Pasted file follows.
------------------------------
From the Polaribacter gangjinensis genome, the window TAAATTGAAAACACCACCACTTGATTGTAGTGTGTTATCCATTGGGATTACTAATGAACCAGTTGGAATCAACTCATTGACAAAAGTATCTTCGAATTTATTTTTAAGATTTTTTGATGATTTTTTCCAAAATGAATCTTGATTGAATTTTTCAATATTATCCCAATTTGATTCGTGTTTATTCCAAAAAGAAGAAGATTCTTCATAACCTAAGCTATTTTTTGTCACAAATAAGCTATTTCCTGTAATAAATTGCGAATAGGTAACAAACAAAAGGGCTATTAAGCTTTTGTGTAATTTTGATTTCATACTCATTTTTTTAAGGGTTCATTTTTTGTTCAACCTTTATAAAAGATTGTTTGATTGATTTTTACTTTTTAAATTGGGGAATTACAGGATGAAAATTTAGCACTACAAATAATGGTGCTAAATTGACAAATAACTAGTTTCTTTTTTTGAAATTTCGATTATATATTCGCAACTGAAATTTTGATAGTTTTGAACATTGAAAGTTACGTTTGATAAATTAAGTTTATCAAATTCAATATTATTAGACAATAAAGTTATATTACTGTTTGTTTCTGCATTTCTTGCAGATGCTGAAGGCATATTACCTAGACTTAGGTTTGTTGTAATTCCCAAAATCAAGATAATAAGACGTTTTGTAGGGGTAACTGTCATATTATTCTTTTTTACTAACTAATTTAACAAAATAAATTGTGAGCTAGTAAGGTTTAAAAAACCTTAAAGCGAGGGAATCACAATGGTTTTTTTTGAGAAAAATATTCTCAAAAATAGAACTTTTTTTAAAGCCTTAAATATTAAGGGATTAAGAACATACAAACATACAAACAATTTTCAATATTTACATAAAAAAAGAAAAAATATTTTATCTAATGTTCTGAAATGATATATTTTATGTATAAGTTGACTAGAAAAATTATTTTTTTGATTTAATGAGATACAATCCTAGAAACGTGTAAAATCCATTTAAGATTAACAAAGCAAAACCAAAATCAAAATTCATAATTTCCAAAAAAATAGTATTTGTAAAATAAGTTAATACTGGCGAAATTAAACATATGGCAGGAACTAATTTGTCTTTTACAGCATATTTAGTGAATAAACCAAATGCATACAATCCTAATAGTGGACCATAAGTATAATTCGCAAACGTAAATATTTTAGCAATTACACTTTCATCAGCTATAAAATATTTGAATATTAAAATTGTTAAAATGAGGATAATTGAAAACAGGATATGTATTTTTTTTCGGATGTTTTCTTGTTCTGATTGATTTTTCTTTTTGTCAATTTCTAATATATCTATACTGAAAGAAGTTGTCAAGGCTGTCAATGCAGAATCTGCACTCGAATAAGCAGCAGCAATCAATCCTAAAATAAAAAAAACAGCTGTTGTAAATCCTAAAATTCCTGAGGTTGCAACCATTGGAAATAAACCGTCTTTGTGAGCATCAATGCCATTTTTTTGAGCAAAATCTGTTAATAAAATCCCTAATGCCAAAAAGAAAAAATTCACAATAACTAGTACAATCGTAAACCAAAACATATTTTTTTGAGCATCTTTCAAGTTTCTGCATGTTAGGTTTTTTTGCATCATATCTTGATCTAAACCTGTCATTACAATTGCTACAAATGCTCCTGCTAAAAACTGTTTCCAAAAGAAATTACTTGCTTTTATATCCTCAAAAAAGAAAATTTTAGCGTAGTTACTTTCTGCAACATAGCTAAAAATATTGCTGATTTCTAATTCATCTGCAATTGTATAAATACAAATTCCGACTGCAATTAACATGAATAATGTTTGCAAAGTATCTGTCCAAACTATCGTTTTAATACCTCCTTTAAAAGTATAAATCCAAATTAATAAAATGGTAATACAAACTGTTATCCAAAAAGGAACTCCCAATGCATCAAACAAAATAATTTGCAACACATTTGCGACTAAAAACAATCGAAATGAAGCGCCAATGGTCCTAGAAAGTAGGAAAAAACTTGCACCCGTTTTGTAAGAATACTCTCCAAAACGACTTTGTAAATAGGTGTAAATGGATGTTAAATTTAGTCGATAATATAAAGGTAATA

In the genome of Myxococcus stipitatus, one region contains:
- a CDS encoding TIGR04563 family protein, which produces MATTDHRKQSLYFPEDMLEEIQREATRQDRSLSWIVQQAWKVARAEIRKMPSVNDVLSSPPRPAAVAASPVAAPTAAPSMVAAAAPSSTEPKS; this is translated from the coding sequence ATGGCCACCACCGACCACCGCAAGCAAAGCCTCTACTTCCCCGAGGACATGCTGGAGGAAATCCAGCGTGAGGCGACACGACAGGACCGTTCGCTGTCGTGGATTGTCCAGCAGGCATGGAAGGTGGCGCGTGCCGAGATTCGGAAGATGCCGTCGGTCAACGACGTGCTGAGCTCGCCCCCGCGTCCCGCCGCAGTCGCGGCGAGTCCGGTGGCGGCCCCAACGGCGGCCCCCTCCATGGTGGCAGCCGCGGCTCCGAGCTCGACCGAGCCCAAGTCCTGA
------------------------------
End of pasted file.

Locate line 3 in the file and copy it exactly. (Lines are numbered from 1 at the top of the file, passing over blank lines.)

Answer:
- a CDS encoding TIGR04563 family protein, which produces MATTDHRKQSLYFPEDMLEEIQREATRQDRSLSWIVQQAWKVARAEIRKMPSVNDVLSSPPRPAAVAASPVAAPTAAPSMVAAAAPSSTEPKS; this is translated from the coding sequence ATGGCCACCACCGACCACCGCAAGCAAAGCCTCTACTTCCCCGAGGACATGCTGGAGGAAATCCAGCGTGAGGCGACACGACAGGACCGTTCGCTGTCGTGGATTGTCCAGCAGGCATGGAAGGTGGCGCGTGCCGAGATTCGGAAGATGCCGTCGGTCAACGACGTGCTGAGCTCGCCCCCGCGTCCCGCCGCAGTCGCGGCGAGTCCGGTGGCGGCCCCAACGGCGGCCCCCTCCATGGTGGCAGCCGCGGCTCCGAGCTCGACCGAGCCCAAGTCCTGA